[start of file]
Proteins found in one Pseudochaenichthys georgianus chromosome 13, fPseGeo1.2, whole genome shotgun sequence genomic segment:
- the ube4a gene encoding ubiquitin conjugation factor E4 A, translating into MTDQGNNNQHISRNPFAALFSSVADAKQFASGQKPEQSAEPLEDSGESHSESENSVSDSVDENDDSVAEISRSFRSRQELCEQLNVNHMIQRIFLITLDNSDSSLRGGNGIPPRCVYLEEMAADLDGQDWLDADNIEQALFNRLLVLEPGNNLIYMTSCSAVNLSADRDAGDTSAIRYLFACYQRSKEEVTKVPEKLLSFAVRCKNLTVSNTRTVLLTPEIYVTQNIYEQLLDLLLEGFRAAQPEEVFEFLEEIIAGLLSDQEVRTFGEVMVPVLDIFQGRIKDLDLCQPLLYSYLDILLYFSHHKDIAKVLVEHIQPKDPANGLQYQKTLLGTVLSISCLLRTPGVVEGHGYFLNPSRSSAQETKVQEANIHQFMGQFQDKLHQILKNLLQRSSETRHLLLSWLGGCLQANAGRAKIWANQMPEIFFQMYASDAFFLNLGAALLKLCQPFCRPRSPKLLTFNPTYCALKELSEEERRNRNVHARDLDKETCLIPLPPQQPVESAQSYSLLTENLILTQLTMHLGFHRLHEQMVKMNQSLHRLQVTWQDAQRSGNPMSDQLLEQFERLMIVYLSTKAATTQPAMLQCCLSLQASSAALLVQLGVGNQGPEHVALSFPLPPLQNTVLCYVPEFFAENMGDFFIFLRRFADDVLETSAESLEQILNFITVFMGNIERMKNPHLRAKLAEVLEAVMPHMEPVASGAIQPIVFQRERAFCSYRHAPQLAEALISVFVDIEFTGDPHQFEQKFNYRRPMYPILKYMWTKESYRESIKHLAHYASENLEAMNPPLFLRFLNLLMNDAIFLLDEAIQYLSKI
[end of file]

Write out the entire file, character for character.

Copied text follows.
Proteins found in one Pseudochaenichthys georgianus chromosome 13, fPseGeo1.2, whole genome shotgun sequence genomic segment:
- the ube4a gene encoding ubiquitin conjugation factor E4 A, translating into MTDQGNNNQHISRNPFAALFSSVADAKQFASGQKPEQSAEPLEDSGESHSESENSVSDSVDENDDSVAEISRSFRSRQELCEQLNVNHMIQRIFLITLDNSDSSLRGGNGIPPRCVYLEEMAADLDGQDWLDADNIEQALFNRLLVLEPGNNLIYMTSCSAVNLSADRDAGDTSAIRYLFACYQRSKEEVTKVPEKLLSFAVRCKNLTVSNTRTVLLTPEIYVTQNIYEQLLDLLLEGFRAAQPEEVFEFLEEIIAGLLSDQEVRTFGEVMVPVLDIFQGRIKDLDLCQPLLYSYLDILLYFSHHKDIAKVLVEHIQPKDPANGLQYQKTLLGTVLSISCLLRTPGVVEGHGYFLNPSRSSAQETKVQEANIHQFMGQFQDKLHQILKNLLQRSSETRHLLLSWLGGCLQANAGRAKIWANQMPEIFFQMYASDAFFLNLGAALLKLCQPFCRPRSPKLLTFNPTYCALKELSEEERRNRNVHARDLDKETCLIPLPPQQPVESAQSYSLLTENLILTQLTMHLGFHRLHEQMVKMNQSLHRLQVTWQDAQRSGNPMSDQLLEQFERLMIVYLSTKAATTQPAMLQCCLSLQASSAALLVQLGVGNQGPEHVALSFPLPPLQNTVLCYVPEFFAENMGDFFIFLRRFADDVLETSAESLEQILNFITVFMGNIERMKNPHLRAKLAEVLEAVMPHMEPVASGAIQPIVFQRERAFCSYRHAPQLAEALISVFVDIEFTGDPHQFEQKFNYRRPMYPILKYMWTKESYRESIKHLAHYASENLEAMNPPLFLRFLNLLMNDAIFLLDEAIQYLSKI